A ripple effect from the data meant that testing parameters were skewed. New safety pods were constructed with the goal of keeping a body intact, not alive. Thousands were produced and placed into service.
It took a long time to teach the nuance between finding a body, living and finding a body, dead. Even longer was required to revamp the systems so that deployed safety pods were functioning to preserve life.
Most of that was before her time. But the impact of old ships not updated or updated with a new defect was seen all the time.
The shuttles were some of the oldest ships still operating.
“Hull breach is unacceptable. Take evasive action.” She commanded the machine.
Doing the math should have been easy. Why would the pilot instance not attempt a low likelihood evasive maneuver in favor of a high likelihood hull breach?
Because it wasn’t updated to preserve life.
Maddison had her own oh shit moment.
The safety pod built around her in a blur. A few inches in front of her face a monitor flickered and glowed. It was supposed to come on instantly with pressurization status and an exterior display.
“Computer, it is imperative that you preserve life. Protecting the body is insufficient!” Maddison screamed.
There was no response.
Could the ship even hear her through the protective cocoon?
The belts auto tightened and pulled her back into the seat. Her shoulder was slightly out of position and the alloy strap cut into her painfully. Drawing in a sharp breath to stifle a scream only served to increase her fear. It felt like there was not enough oxygen in the tiny chamber.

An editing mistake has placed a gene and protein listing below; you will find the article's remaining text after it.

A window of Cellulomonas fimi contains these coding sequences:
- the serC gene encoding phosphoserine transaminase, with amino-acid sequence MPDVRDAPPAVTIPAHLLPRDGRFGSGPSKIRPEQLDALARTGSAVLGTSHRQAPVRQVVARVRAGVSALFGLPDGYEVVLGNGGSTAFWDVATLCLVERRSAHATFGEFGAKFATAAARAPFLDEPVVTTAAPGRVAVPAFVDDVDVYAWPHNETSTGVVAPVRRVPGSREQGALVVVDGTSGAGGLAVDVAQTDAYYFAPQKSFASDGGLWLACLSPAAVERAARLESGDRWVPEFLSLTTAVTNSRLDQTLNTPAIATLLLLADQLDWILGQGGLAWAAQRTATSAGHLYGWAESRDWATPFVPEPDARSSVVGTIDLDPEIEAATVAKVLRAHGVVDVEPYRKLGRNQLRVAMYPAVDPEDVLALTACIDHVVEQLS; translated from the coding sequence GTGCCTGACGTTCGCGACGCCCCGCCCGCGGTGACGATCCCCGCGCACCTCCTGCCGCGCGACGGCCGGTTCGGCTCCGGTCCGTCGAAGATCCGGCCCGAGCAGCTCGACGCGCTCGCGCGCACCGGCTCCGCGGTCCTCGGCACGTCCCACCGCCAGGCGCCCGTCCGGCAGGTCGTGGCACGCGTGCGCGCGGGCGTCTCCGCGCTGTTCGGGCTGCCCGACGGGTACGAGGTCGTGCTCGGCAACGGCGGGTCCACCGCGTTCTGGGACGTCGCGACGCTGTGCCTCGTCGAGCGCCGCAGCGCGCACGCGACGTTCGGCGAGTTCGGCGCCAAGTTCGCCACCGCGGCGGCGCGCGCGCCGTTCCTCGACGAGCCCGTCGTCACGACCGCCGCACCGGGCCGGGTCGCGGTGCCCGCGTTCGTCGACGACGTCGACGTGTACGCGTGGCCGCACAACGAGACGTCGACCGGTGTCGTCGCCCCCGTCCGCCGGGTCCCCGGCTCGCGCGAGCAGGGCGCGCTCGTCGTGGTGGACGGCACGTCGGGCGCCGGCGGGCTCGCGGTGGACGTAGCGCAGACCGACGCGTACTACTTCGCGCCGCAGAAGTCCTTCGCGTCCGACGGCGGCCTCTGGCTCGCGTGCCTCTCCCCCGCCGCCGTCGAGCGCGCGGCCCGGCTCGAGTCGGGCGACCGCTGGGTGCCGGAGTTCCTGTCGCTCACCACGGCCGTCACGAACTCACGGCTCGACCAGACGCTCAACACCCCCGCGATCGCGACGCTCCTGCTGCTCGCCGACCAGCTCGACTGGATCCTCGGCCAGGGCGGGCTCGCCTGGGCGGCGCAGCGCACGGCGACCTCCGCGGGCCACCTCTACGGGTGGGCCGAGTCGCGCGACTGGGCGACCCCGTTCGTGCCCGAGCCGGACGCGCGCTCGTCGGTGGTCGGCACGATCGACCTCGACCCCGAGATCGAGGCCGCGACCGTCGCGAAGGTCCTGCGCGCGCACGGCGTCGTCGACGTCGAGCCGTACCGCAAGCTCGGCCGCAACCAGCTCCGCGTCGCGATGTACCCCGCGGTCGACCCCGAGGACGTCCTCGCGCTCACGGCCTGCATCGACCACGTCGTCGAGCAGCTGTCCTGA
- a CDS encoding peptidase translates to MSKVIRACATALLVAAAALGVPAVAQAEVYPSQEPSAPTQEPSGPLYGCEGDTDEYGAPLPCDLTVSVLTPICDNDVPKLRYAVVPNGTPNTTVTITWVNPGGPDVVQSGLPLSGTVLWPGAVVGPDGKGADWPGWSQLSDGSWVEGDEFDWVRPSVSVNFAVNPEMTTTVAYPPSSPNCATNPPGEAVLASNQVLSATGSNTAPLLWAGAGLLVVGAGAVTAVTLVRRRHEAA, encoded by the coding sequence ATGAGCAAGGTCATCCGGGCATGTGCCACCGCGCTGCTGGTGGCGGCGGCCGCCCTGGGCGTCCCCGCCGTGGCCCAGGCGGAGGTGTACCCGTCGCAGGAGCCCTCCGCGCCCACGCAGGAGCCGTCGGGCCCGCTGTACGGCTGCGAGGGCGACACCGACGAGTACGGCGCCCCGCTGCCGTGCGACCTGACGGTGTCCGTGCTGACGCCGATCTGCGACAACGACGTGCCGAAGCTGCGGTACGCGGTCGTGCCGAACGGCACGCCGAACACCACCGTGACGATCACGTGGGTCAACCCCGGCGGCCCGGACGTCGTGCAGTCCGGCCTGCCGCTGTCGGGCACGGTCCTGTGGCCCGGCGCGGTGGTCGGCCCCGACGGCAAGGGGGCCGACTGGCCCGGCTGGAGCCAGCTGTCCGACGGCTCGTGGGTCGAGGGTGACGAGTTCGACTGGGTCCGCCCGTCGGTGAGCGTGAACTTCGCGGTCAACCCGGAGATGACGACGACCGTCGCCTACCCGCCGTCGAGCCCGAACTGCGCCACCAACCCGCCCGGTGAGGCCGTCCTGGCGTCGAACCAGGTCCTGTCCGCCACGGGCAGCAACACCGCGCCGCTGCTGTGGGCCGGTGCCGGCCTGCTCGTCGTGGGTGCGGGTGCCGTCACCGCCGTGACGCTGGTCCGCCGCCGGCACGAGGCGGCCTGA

Releasing the fist that clenched in response to the pain, Maddison closed her eyes and slowly let the breath out through her nose. Her heart rate slowed and her nerves calmed.
Panic was her bitch and there was no way it would win now.
Nearly everything was out of her control, with the exception of how she responded. Screaming, crying, and flailing all felt like reasonable responses, though unproductive. She had to think of something positive.
“Computer, emergency restart, this safety pod only.” She spoke calmly and clearly.
Restarting the whole ship would cause the pilot to be offline for several minutes. If they were on a path to collide with the Lowell already, removing the pilot would not change that.
Several seconds passed by. Maddison focused on her breathing.
Next time a budget question comes up around safety pods it would not only get approved, but she would lobby to double it.
This was a rational thought but not productive right now. She acknowledged it and returned to focusing on her breath.
The screen lit up brightly and the glow shone through her closed eyes. Her safety pod was back on line. Things were looking up.
“What’s our impact status?” She commanded confidently.
“Impact likelihood greater than ninety percent.” The pilot responded.
“Take evasive maneuvers.” Maddison ordered.
“Evasive maneuvers would generate risk to occupants and have low probability of success.” The computer replied.
The pilot didn’t want her to pass out during a high G-force maneuver. Preferring death to discomfort was a logic flaw of epic proportions.
“Override comfort parameters and take evasive maneuvers.” She kept her voice steady.
Maybe the fact that her pod was back on line was a good sign. If this was her time to have a safety pod experience it was better to be near a major station than out in the debris field or off near an isolated asteroid.
What else could she do?